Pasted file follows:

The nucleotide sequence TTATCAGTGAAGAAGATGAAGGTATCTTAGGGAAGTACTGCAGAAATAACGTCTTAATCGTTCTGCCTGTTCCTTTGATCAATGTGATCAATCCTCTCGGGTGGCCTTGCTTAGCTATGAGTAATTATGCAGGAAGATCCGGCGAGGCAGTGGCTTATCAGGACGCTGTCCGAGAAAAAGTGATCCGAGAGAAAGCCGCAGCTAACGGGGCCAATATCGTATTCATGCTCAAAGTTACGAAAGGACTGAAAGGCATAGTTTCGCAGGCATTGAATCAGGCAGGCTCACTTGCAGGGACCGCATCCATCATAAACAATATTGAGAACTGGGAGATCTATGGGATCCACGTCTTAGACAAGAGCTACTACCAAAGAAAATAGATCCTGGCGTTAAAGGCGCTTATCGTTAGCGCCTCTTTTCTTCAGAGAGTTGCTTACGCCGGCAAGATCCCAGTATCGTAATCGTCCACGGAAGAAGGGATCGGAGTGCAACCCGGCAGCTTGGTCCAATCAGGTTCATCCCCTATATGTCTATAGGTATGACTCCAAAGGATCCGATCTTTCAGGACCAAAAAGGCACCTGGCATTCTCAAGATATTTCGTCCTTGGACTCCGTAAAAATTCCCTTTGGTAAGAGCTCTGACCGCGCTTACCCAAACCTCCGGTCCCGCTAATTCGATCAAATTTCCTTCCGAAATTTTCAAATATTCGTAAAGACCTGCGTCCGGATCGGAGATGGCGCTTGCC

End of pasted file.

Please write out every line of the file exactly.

The nucleotide sequence TTATCAGTGAAGAAGATGAAGGTATCTTAGGGAAGTACTGCAGAAATAACGTCTTAATCGTTCTGCCTGTTCCTTTGATCAATGTGATCAATCCTCTCGGGTGGCCTTGCTTAGCTATGAGTAATTATGCAGGAAGATCCGGCGAGGCAGTGGCTTATCAGGACGCTGTCCGAGAAAAAGTGATCCGAGAGAAAGCCGCAGCTAACGGGGCCAATATCGTATTCATGCTCAAAGTTACGAAAGGACTGAAAGGCATAGTTTCGCAGGCATTGAATCAGGCAGGCTCACTTGCAGGGACCGCATCCATCATAAACAATATTGAGAACTGGGAGATCTATGGGATCCACGTCTTAGACAAGAGCTACTACCAAAGAAAATAGATCCTGGCGTTAAAGGCGCTTATCGTTAGCGCCTCTTTTCTTCAGAGAGTTGCTTACGCCGGCAAGATCCCAGTATCGTAATCGTCCACGGAAGAAGGGATCGGAGTGCAACCCGGCAGCTTGGTCCAATCAGGTTCATCCCCTATATGTCTATAGGTATGACTCCAAAGGATCCGATCTTTCAGGACCAAAAAGGCACCTGGCATTCTCAAGATATTTCGTCCTTGGACTCCGTAAAAATTCCCTTTGGTAAGAGCTCTGACCGCGCTTACCCAAACCTCCGGTCCCGCTAATTCGATCAAATTTCCTTCCGAAATTTTCAAATATTCGTAAAGACCTGCGTCCGGATCGGAGATGGCGCTTGCC